Restaurants caught between franchising trends
It’s a tale of the haves and have nots. Many restaurant brands are finding themselves caught between two prevailing franchising trends — the availability of single-unit franchisees, which can be successful, but lead to slower growth, and the difficulty in reaching mega operators currently dominating the space, who promise speedy development.
“There doesn’t seem to be a middle class of franchisee anymore,” said Jennifer Durham, vice president of franchise development for Tampa, Fla.-based Checkers Drive-In Restaurants Inc.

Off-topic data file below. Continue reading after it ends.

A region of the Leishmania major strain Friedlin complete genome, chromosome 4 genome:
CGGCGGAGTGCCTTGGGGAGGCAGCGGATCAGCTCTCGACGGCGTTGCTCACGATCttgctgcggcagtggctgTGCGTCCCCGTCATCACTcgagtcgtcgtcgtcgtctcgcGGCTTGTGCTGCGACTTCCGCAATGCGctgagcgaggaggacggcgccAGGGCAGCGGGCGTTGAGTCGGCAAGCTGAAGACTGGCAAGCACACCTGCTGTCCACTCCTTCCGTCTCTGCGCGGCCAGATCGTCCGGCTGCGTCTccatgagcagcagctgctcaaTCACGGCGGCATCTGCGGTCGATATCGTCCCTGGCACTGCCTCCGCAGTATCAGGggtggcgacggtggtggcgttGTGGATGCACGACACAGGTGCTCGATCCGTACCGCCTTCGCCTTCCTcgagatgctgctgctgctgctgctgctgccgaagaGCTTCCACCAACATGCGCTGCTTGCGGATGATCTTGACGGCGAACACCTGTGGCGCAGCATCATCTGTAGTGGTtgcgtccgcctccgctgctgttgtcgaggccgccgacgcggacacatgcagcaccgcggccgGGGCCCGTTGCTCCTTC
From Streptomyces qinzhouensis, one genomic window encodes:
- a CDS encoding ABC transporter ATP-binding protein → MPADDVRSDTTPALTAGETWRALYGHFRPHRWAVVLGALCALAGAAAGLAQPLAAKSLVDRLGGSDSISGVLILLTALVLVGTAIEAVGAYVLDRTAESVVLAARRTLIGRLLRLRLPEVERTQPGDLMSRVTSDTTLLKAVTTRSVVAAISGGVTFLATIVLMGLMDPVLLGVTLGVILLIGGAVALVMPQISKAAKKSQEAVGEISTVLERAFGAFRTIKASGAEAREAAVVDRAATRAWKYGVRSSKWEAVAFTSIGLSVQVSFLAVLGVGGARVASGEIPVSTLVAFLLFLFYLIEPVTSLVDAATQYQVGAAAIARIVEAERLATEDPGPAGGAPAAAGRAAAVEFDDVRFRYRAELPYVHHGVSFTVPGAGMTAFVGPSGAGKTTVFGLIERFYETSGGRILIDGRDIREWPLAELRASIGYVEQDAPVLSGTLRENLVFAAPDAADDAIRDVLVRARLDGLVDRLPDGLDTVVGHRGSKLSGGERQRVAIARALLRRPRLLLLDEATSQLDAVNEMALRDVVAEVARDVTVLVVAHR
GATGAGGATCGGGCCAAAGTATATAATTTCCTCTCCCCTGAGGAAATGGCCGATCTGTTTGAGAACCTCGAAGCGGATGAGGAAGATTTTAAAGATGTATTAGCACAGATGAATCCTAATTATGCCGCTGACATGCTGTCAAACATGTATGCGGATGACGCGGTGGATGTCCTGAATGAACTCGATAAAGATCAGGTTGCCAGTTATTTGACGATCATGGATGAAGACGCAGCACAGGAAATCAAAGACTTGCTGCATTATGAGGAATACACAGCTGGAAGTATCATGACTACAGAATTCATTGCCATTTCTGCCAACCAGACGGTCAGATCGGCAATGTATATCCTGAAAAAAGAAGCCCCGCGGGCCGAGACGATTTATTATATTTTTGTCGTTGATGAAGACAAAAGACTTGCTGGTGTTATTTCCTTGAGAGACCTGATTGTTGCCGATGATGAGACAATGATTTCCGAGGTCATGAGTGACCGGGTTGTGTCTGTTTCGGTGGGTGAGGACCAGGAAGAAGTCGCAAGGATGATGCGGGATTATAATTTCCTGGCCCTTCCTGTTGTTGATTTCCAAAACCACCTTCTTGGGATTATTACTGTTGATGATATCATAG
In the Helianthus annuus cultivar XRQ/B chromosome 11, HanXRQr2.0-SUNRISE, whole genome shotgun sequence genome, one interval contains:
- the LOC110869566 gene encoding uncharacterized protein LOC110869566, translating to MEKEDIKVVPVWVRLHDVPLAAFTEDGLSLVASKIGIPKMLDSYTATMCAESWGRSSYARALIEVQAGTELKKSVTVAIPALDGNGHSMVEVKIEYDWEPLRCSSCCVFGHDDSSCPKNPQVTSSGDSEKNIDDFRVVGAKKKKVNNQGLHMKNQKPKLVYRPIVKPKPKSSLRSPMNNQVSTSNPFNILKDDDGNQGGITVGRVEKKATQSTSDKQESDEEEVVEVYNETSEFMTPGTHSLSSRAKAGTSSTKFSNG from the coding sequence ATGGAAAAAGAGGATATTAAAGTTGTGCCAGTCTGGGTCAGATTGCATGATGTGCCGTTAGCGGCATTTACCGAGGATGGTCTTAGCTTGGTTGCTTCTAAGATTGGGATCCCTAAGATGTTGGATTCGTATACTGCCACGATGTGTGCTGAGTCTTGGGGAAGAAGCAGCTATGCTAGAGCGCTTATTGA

“It seems like it’s either the biggest [franchisee companies] or the one-to-three-unit operators,” she said. “It gets hard for brands to compete when we’re going for the same folks, so it comes down to what your differentiation is.”
To stand out, many restaurant brands have had to get creative. Some have focused inward on unit economics of company-operated systems, to best entice partners, while others go on aggressive recruitment roadshows. Some even lower expectations on snagging that large franchisee, instead working together with smaller operators to grow the brand in a sensible dynamic.